The regulation is not a perfect match with a case, such as ours, in which the insured wage earner dies before the child is born. The administrative law judge responded by inquiring not only whether Gary C. supported Gary R. but also whether he supported Barbara. The Secretary concedes that this modification is appropriate.
The evidence before the administrative law judge showed that Barbara had a medical examination two months into her pregnancy but could not recall who paid for the examination. Barbara also testified that Gary C. "was helping me out in that way . . . he'd, you know, help me . . buy clothes, things like that." In context, "in that way" suggests that gary C. provided cash on occasion, although Barbara did not attempt to quantify the donations. The statements that Gary C. would "help" Barbara "buy clothes" could mean only that he went shopping with her, but it could also indicate contributions toward the purchases. This meager evidence of support did not convince the administrative law judge that Gary C. had made contributions "regularly" or that the contributions met "an important part" of Barbara's costs of food, shelter, medical care, or other necessities. The district court found this conclusion supported by substantial evidence, as do we.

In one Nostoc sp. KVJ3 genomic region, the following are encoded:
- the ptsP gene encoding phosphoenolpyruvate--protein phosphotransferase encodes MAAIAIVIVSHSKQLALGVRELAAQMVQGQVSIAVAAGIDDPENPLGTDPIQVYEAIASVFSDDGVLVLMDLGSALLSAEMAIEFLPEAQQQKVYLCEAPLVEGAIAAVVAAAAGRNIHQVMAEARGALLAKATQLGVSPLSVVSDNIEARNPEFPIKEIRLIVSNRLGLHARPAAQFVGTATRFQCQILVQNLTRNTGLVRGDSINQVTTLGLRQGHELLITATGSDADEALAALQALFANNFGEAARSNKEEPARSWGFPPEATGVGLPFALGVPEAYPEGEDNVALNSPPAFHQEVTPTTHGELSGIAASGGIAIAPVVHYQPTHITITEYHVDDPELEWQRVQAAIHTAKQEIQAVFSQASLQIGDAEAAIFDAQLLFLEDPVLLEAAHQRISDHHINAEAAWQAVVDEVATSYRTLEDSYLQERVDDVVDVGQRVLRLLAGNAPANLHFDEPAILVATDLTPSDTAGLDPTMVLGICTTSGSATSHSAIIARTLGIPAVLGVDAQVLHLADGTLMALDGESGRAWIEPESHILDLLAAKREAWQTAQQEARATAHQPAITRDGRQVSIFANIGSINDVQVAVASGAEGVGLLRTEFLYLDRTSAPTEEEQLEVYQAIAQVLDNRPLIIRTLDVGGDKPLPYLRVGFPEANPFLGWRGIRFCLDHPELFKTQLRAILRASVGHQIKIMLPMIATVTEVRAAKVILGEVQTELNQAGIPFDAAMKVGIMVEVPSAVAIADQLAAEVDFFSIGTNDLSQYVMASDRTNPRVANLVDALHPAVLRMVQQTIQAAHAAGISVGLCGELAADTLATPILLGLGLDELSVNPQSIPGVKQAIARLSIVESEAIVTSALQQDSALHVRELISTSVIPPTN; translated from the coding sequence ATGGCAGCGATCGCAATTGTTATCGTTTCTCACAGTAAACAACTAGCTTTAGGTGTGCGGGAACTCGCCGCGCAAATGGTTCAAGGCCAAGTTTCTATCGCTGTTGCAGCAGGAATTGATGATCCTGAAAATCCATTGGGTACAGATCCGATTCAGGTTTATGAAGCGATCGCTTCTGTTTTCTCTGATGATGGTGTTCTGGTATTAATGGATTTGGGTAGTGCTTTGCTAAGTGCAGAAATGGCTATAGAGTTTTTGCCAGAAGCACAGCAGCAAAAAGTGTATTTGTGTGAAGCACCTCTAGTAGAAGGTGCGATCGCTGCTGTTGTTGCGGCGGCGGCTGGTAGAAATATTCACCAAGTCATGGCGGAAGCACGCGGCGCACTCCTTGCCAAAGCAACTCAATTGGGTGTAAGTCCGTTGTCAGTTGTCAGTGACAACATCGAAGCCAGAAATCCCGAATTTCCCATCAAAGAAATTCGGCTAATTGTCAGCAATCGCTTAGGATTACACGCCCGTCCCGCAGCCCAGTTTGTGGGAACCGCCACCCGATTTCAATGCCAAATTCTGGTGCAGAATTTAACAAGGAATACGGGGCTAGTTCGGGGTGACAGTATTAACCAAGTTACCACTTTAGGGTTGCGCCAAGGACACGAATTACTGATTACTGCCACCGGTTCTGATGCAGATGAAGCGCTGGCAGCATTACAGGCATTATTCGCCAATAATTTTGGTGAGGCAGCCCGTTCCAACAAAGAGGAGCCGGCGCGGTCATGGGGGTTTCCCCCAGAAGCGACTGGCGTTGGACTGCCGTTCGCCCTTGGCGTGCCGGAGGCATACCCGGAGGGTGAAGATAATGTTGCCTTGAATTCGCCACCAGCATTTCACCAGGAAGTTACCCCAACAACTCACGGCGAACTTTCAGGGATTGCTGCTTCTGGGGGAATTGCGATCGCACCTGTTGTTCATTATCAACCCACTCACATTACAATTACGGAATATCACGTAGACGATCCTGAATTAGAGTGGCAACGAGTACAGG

Three counts of appeals have held that when the father dies before or shortly after the child is born the regulation should be discarded in favor of the inquiry whether the father made contributions "commensurate with the needs of the unborn child at the time of the father's death". Adams v. Weinberger, 521 F.2d 656, 660 (2d Cir. 1975). See also Parsons v. Health and Human Services, 762 F.2d 1188, 1191 (4th Cir. 1985); Doran v. Schweiker, 681 F.2d 605, 608-09 (9th Cir, 1982) Our opinions in Imani and Schaefer v. Heckler, 792 F.2d 81 (7th Cir. 1986), indicate some sympathy with the approach of Adams. Barbara and Gary R. claim the benefit of Adams, essentially arguing that because an unborn child 2 1/2 months after conception has no significant "needs", the lack of support from Gary C. in unimportant. On this view, Gary C. provided all the support Gary R. needed-none-and it is unjust to deny Gary R.'s request for benefits just because his father died before there had been an opportunity to provide support.